Reference : Whole-body tumor imaging using PET and 2-18F-fluoro-l-tyrosine: Preliminary evaluatio...
Scientific journals : Article
Human health sciences : Radiology, nuclear medicine & imaging
Whole-body tumor imaging using PET and 2-18F-fluoro-l-tyrosine: Preliminary evaluation and comparison with 18F-FDG
Hustinx, Roland mailto [Université de Liège - ULg > Département des sciences cliniques > Médecine nucléaire]
Lemaire, Christian mailto [Université de Liège - ULg > > Centre de recherches du cyclotron >]
Jerusalem, Guy mailto [Centre Hospitalier Universitaire de Liège - CHU > > Oncologie médicale >]
Moreau, Pierre mailto [Centre Hospitalier Universitaire de Liège - CHU > > O.R.L. >]
Cataldo, Didier mailto [Université de Liège - ULg > Département des sciences cliniques > Labo de biologie des tumeurs et du développement - Département des sciences biomédicales et précliniques]
Duysinx, Bernard mailto [Université de Liège - ULg > > Pneumologie-Allergologie >]
Aerts, Joël mailto [Université de Liège - ULg > > Centre de recherches du cyclotron >]
Fassotte, Marie-France mailto [Université de Liège - ULg > > Hématologie clinique >]
Foidart, Jacqueline mailto [Université de Liège - ULg > > Médecine nucléaire >]
Luxen, André mailto [Université de Liège - ULg > Département de chimie (sciences) > Chimie organique de synthèse - Centre de recherches du cyclotron >]
Journal of Nuclear Medicine : Official Publication, Society of Nuclear Medicine
Society of Nuclear Medicine
Yes (verified by ORBi)
[en] 2-18F-fluoro-L-tyrosine ; 18F-FDG ; PET ; cancer ; protein synthesis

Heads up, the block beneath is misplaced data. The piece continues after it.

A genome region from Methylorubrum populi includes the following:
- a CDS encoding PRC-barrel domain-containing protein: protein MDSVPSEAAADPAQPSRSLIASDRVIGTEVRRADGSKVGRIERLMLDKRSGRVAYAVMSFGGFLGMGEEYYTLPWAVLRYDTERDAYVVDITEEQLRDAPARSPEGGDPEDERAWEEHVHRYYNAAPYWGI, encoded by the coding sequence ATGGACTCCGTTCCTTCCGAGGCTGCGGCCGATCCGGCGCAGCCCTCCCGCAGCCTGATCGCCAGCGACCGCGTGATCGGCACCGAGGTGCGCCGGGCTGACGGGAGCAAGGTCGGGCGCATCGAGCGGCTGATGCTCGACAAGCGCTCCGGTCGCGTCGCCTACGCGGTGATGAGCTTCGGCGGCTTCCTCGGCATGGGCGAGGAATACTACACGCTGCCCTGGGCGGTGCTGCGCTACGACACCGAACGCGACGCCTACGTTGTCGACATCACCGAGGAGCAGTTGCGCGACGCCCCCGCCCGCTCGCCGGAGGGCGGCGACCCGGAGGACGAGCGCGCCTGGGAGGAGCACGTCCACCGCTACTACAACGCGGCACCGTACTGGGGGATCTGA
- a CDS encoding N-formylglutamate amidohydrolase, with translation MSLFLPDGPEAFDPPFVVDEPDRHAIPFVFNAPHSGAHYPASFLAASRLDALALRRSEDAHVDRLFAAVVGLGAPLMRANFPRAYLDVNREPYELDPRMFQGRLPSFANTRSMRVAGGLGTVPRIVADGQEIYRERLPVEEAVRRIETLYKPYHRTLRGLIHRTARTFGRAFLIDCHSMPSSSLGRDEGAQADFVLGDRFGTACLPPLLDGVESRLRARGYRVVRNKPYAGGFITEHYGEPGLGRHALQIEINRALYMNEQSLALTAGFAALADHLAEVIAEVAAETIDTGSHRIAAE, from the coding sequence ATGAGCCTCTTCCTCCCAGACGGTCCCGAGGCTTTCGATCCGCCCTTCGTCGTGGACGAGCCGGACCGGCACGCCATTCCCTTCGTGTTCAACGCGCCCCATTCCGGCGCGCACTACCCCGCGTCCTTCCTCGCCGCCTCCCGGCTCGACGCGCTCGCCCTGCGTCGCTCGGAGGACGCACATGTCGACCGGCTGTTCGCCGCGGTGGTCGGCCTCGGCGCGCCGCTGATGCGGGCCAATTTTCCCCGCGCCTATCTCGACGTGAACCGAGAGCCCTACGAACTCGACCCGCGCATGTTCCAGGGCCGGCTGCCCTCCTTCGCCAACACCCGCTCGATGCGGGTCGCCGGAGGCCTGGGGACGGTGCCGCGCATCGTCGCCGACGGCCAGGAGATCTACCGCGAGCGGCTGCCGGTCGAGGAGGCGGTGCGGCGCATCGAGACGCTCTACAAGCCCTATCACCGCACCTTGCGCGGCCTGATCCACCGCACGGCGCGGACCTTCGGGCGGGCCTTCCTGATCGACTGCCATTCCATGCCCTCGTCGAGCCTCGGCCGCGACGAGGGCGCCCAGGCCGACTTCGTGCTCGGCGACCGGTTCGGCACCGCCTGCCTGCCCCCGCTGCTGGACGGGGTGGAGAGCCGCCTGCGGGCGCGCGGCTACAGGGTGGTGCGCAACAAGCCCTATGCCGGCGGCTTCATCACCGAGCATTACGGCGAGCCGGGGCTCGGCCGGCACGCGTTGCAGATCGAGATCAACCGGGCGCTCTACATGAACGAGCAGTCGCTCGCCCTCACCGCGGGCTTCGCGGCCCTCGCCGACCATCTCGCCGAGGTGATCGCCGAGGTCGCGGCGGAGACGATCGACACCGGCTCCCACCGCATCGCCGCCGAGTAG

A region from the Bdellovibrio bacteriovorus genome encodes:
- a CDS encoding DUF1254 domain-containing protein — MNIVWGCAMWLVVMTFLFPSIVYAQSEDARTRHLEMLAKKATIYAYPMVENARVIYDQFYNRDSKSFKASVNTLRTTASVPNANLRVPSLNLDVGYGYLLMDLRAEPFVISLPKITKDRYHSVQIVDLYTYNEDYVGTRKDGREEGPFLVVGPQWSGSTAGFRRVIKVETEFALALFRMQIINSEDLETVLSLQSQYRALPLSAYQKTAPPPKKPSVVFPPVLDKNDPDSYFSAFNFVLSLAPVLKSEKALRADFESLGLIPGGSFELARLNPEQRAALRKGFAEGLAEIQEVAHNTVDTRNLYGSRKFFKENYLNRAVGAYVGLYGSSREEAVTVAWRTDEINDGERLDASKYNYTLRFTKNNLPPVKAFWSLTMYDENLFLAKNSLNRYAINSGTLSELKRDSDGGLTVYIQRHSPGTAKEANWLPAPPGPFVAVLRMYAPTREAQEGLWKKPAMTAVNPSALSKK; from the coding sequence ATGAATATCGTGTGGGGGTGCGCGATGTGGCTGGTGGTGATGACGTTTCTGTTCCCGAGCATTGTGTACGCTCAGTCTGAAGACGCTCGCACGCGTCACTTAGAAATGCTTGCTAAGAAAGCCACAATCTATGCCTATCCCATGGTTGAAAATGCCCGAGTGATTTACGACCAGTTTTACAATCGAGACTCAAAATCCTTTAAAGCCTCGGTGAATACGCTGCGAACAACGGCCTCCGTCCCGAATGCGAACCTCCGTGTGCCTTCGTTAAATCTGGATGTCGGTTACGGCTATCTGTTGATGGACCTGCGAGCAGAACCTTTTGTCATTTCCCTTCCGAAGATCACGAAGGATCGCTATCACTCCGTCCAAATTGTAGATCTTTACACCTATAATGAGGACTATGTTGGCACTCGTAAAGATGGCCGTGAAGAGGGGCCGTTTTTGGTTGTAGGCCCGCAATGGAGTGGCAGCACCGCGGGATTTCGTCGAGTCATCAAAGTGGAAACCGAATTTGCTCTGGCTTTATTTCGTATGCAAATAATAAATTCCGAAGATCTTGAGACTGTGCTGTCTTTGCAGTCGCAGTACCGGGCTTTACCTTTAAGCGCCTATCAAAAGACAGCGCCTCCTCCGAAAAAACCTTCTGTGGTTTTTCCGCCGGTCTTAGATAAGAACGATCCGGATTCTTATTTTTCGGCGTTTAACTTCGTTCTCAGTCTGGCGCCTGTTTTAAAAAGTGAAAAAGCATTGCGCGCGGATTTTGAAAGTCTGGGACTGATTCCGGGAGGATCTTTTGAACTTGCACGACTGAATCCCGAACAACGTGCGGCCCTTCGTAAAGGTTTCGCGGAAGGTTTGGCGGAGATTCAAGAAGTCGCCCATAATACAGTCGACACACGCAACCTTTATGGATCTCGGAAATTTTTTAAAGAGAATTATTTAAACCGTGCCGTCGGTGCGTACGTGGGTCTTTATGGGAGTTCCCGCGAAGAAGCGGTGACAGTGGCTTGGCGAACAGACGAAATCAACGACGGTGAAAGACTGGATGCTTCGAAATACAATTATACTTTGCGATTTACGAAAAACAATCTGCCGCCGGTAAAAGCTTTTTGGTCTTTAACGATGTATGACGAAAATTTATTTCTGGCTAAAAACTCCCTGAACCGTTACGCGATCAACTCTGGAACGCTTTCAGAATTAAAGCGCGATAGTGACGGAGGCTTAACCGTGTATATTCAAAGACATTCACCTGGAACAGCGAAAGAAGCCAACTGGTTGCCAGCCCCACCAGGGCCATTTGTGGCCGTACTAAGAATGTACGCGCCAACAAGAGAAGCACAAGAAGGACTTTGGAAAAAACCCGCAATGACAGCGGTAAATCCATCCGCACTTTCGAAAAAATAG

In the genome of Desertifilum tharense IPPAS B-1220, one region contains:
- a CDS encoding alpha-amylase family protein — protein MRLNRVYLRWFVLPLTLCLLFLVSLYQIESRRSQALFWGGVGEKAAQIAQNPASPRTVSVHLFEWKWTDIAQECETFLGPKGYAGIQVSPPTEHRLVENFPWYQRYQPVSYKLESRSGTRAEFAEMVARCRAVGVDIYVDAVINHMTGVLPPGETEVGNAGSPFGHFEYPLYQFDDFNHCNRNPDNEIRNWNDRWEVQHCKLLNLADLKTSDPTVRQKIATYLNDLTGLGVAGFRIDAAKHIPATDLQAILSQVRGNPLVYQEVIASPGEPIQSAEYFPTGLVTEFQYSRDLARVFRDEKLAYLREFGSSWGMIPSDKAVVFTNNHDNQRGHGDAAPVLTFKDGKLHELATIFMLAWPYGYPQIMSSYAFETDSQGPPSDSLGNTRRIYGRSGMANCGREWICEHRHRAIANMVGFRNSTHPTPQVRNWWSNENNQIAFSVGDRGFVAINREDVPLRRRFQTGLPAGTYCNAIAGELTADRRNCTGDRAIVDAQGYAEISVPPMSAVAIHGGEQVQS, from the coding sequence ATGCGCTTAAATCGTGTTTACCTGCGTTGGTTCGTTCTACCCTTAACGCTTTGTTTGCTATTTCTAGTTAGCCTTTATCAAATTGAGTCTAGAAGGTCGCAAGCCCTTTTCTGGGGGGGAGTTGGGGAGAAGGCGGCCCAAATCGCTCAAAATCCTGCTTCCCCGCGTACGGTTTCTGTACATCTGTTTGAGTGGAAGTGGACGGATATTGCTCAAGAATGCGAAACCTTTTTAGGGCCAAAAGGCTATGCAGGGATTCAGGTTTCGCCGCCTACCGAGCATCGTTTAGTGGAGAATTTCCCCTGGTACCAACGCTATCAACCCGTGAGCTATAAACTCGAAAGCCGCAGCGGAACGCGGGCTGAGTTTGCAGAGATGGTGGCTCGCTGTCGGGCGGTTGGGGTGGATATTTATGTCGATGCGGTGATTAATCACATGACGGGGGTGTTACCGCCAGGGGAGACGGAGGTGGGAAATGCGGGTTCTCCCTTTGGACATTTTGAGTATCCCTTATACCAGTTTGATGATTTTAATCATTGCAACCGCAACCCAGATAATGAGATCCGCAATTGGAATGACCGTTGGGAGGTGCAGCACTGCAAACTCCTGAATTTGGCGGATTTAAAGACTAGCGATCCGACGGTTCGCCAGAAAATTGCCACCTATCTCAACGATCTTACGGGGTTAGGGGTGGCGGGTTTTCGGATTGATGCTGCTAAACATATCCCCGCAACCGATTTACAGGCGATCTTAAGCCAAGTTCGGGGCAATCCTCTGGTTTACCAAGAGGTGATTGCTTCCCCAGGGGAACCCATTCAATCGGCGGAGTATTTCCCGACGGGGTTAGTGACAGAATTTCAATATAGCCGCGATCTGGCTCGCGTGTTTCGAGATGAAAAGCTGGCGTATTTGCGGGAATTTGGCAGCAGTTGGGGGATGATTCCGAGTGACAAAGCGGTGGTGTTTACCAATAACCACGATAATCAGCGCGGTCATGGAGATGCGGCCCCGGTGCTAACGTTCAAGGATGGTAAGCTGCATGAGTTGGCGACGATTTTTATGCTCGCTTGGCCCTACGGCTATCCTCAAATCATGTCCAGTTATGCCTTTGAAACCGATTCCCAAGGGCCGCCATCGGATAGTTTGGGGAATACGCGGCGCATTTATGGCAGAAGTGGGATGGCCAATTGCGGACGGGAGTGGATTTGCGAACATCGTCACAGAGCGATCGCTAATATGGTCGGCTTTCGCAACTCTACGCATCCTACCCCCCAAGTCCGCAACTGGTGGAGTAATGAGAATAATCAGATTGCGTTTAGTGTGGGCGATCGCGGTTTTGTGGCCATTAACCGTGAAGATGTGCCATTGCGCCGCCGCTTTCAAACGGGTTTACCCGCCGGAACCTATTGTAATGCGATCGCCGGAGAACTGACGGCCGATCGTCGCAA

[en] 18F-FDG PET imaging is now established as a valuable tool for evaluating cancer patients. However, a limitation of 18F-FDG is its absence of specificity for tumor. Both protein synthesis and amino acid transport are enhanced in most tumor cells, but their metabolism is less affected in inflammation. We therefore decided to evaluate the ability of PET with 2-18F-fluoro-L-tyrosine (18F-TYR) to visualize cancer lesions in patients compared with 18F-FDG PET. Methods: 18F-FDG PET and 18F-TYR PET were performed on 23 patients with histologically proven malignancies (11 non-small cell lung cancers (NSCLCs), 10 lymphomas, and 2 head and neck carcinomas). Fully corrected, whole-body PET studies were obtained on separate days. 18F-FDG studies were performed after routine clinical fashion. 18F-TYR studies were started 36 ± 6 min after tracer injection and a second scan centered over a reference lesion was acquired after completion of the whole-body survey-on average, 87 min after injection. Standardized uptake values (SUVs) were calculated for all abnormal foci and for various normal structures. Results were compared with pathologic or correlative studies. Results: 18F-FDG PET correctly identified 54 malignant lesions, among which 36 were also visualized with 18F-TYR (67%). 18F-TYR did not detect any additional lesion. Tumor SUVs (SUVbw, 5.2 vs. 2.5), tumor-to-muscle (7.4 vs. 2.7), and tumor-to-mediastinum activity ratios (3 vs. 1.4) were higher with 18F-FDG than with 18F-TYR. Two of 11 NSCLCs and 4 of 10 lymphomas were understaged with 18F-TYR compared with 18F-FDG. Although the NSCLC lesions missed by 18F-TYR PET were small, several large lymphoma lesions did not accumulate the tracer. In 4 patients, 18F-TYR-positive lesions coexisted with 18F-TYR-negative lesions. There was a high physiologic 18F-TYR uptake by the pancreas (average SUVbw, 10.3) and the liver (average SUVbw, 6.3). Muscle and bone marrow uptakes were also higher with 18F-TYR than with 18F-FDG: average SUVbw, 1 versus 0.7 and 2.6 versus 1.8, respectively. There was no change over time in the 18F-TYR uptake by the tumors or the normal structures. Conclusion: 18F-TYR PET is not superior to 18F-FDG PET for staging patients with NSCLC and lymphomas.

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